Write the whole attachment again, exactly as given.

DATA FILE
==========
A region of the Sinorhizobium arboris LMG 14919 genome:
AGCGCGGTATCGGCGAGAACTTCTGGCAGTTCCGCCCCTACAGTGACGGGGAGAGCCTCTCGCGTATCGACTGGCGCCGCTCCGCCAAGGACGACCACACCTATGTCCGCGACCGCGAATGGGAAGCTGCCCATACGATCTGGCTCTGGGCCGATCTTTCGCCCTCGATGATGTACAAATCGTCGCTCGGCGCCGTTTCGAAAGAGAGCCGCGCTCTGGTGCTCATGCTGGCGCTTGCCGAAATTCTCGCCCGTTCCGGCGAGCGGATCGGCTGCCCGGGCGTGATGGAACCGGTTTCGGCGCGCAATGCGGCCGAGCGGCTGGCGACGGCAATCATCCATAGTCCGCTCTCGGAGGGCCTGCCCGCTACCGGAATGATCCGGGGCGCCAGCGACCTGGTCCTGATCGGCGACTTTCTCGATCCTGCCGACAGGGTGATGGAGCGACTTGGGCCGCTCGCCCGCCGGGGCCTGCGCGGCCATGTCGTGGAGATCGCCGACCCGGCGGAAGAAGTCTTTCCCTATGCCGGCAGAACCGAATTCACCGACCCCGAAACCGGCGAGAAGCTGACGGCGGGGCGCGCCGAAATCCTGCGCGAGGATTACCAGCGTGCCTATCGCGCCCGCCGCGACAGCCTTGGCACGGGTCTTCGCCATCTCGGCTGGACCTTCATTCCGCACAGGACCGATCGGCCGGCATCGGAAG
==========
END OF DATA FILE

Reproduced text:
A region of the Sinorhizobium arboris LMG 14919 genome:
AGCGCGGTATCGGCGAGAACTTCTGGCAGTTCCGCCCCTACAGTGACGGGGAGAGCCTCTCGCGTATCGACTGGCGCCGCTCCGCCAAGGACGACCACACCTATGTCCGCGACCGCGAATGGGAAGCTGCCCATACGATCTGGCTCTGGGCCGATCTTTCGCCCTCGATGATGTACAAATCGTCGCTCGGCGCCGTTTCGAAAGAGAGCCGCGCTCTGGTGCTCATGCTGGCGCTTGCCGAAATTCTCGCCCGTTCCGGCGAGCGGATCGGCTGCCCGGGCGTGATGGAACCGGTTTCGGCGCGCAATGCGGCCGAGCGGCTGGCGACGGCAATCATCCATAGTCCGCTCTCGGAGGGCCTGCCCGCTACCGGAATGATCCGGGGCGCCAGCGACCTGGTCCTGATCGGCGACTTTCTCGATCCTGCCGACAGGGTGATGGAGCGACTTGGGCCGCTCGCCCGCCGGGGCCTGCGCGGCCATGTCGTGGAGATCGCCGACCCGGCGGAAGAAGTCTTTCCCTATGCCGGCAGAACCGAATTCACCGACCCCGAAACCGGCGAGAAGCTGACGGCGGGGCGCGCCGAAATCCTGCGCGAGGATTACCAGCGTGCCTATCGCGCCCGCCGCGACAGCCTTGGCACGGGTCTTCGCCATCTCGGCTGGACCTTCATTCCGCACAGGACCGATCGGCCGGCATCGGAAG